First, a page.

Start your semester our right with your research.  Learn how to create a bibliography in seconds using your collected research in Zotero.  

Prezi vs. Powerpoint 
Monday, Sept. 15 @4 pm / Tuesday, Sept. 16 @noon
Using the latest technology to share your ideas?  There are many choices out there for incorporating ideas and visual technology into your presentation.   Best practices for presentations, both in Prezi and Powerpoint, will be reviewed to help in getting your point across smoothly.  

iMovie with iPads and Digital Cameras
Monday, Sept. 22 @4 pm / Tuesday, Sept. 23 @noon 
Stop by to check out the cameras and iPads available to you through the library.  The iMovie app is also available on our iPads, which means you can make the videos the length you need for assignments or promotional materials for your class, club or sport.  

Advanced Google:  new search strategies  
Monday, Sept. 29 @4 pm / Tuesday, Sept. 30 @noon
Want to find out how to do a better, faster search with Google?  All searching is not equal; learn how to take advantage of the Advanced Google search to find what you are looking for the first time.

Pixlr  
Monday, Oct. 6 @4 pm / Tuesday, Oct. 7 @noon   
Wondering how to take your photos from good to amazing?  Want to add a little text to your photos?  Come explore Pixlr, and let your photos have their time to shine.

How to Design Video Assignments
Monday, Oct. 13 @4 pm / Tuesday, Oct.14 @noon           
Video essays and digital storytelling play a part in the Digital Humanities movement, and this visual aspect can be turned into a great assignment if designed well.  Come to learn and share ideas as to how a video assignment can be adapted to fit your class.

Create a Button 
Monday, Oct. 27 @4 pm / Tuesday, Oct. 28 @noon      
Do you have something to say in a visual 1 inch format?  Come with your ideas and learn to use the library's button maker to create a small button of your very own.  

Infographics in your pocket
Monday, Nov. 3 @4 pm / Tuesday, Nov. 4 @noon      
Do good statistics and data sets make you smile?  Find out how to create engaging infographics, as well as great places to get data at your library.  

How to Give a Ted Talk    
Tuesday, Nov. 11 @ noon / Wednesday, Nov. 12 @ 4pm 
Love the style of a Ted Talk, but not certain how to incorporate those techniques into your own presentation?  Stop by to learn what makes a Ted Talk so engaging, and get the tools needed to make your end of the semester presentations stand out. 

3D Printer      
Monday, Nov. 17 @4 pm / Tuesday, Nov. 18 @ noon in the North Reading Room
The Makerbot 3D Printer is available for you to be innovative and release your creativity for your coursework.  Want to find out what the printer can do?  Professor John Dalziel will be leading the workshops, demonstrating how the printer works and the guidelines for use.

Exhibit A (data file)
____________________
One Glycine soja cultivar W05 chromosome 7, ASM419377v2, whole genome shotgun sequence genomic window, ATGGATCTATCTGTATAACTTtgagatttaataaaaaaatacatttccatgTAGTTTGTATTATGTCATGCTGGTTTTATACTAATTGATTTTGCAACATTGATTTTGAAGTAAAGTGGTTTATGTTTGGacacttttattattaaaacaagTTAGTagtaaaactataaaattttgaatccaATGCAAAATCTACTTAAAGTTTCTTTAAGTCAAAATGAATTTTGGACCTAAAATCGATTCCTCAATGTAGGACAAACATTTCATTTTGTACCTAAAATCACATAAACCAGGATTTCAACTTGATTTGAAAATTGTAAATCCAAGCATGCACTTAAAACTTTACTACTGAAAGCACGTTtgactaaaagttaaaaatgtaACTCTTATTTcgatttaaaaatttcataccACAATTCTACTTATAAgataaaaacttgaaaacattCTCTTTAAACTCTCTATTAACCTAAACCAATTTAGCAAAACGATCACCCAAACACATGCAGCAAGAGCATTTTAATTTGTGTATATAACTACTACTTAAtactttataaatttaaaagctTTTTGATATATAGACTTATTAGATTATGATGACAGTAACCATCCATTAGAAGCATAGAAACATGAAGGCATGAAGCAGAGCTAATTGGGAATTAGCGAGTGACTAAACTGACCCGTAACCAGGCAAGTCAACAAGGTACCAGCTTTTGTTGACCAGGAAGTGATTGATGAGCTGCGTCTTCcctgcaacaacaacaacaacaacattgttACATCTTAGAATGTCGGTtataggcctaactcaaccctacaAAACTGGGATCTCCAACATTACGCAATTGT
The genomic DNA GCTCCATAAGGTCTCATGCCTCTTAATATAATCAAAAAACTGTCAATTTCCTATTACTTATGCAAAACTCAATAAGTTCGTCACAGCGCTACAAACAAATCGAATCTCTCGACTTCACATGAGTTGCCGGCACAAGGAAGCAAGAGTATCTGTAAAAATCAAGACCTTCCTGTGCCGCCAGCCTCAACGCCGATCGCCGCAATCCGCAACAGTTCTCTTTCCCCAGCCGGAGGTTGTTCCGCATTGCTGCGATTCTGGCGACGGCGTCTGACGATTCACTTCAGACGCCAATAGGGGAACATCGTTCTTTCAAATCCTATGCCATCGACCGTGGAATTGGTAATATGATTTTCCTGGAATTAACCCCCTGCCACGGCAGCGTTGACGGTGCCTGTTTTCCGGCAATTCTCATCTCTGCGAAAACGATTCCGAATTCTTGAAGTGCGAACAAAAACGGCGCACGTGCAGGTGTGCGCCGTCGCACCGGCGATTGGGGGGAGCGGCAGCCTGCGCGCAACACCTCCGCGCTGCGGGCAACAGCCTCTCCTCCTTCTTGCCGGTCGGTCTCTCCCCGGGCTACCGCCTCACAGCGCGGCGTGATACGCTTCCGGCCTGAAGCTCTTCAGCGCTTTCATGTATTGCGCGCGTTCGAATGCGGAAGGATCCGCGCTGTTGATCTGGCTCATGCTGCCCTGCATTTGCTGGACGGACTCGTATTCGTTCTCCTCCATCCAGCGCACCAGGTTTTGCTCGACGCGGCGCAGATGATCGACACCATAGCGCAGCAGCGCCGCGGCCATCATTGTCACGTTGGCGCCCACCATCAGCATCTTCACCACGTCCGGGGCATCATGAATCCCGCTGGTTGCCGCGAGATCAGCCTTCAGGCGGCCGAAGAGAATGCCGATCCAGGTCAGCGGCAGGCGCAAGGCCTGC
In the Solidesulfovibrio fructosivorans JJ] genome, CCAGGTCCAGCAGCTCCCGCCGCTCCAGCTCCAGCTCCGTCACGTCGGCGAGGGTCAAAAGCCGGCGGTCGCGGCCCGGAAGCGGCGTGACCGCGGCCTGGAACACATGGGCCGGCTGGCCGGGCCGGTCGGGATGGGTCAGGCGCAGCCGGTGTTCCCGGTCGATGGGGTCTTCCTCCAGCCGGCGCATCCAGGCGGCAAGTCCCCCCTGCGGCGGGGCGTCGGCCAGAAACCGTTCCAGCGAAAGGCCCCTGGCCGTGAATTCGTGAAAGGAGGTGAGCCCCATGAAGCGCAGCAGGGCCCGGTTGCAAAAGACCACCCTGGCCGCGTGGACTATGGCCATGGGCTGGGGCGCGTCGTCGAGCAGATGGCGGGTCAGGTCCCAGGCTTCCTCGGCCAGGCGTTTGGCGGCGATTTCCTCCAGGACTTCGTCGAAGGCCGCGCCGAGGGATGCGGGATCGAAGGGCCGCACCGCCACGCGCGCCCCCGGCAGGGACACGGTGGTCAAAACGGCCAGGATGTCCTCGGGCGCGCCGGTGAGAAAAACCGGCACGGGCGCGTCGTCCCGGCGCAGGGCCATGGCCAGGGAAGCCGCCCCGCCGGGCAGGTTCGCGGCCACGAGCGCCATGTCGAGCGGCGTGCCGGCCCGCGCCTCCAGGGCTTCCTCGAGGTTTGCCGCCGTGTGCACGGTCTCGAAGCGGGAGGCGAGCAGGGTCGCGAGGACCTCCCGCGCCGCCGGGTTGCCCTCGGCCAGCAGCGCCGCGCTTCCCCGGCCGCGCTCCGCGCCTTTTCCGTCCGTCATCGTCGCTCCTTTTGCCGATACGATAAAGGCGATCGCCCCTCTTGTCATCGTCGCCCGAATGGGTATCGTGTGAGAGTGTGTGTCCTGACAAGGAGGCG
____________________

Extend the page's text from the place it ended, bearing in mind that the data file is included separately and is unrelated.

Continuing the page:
Zotero      
Monday, Nov. 24 @4 pm / Tuesday, Nov. 25 @ noon 
Never to late to learn new organizational techniques.  A second chance to familiarize yourself with Zotero's bibliographical tools, and amaze your professors with your correctly formatted bibliographies that you created with the click of a button.

If you have any questions, comments, or any suggestions for future Digital Makerspace workshops, please let us know! 


Wednesday, August 27, 2014

Now and then: Ripon College Campus

Welcome back Ripon students!
As you walk around the campus, imagine all of the students who have walked and stood in the same places you have. Pictured left, two female students standing on steps adjacent to the library ca. 1935.  Pictured right, two female students standing on steps adjacent to the library, 2014.

Wednesday, April 30, 2014

Etiquette: Business or Otherwise.

Hello everyone, 

It is Carl, your intrepid Technical Services Librarian at the keyboard, and I'm writing to you again from the deep recesses of Lane Library where amazing things happen.  Many of you know that your Lane librarians serve as representatives (liaisons) to various academic departments on campus.  As part of what we do, we often look at resources related to our liaison departments.  Since I work with the business department, I recently had a business book cross my desk that most everyone might find interesting.  The book is titled:  The essentials of business etiquette : how to greet, eat, and tweet your way to success.  It is written by Barbara Pachter who is a public speaker and regularly does workshops on this topic.  Upon reading the first few pages, it was obvious to this reader that she is an expert on this subject.


Pachter includes five general topics in this book:  greeting people, maintaining your profession image, how to eat with grace, how to properly handle phones and social media, and how to improve your career.  Her writing style is easily accessible, down to earth, funny and informative.  This text is so full of excellent advice that I had a hard time putting it down.  Of special note, section four starting at page 185 is especially helpful for the job seeker.  Soon to be graduates, This Means You!  Remember not to sell yourself short.  Take chances when applying for positions.  Do your research on the company you are applying at and ask good questions if and when you get the interview. 

So, dear reader, will this book benefit someone who is not a business major or minor?  I ask, will you ever have to go out on an interview?  Are you going to have a career someday?  Ladies and gentlemen, don't let the word "business" in the title of this book fool you.  Everyone who has to interact and communicate with other people ought to read this book.  This is the text for you and is well worth your time.  I highly recommend it and intend to use as much of the advice as I can recall from my one reading of this book.

We'll "chat" again soon.  In the meantime, I hope you have fun reading and learning new things.

Your trusty librarian,

Carl Z.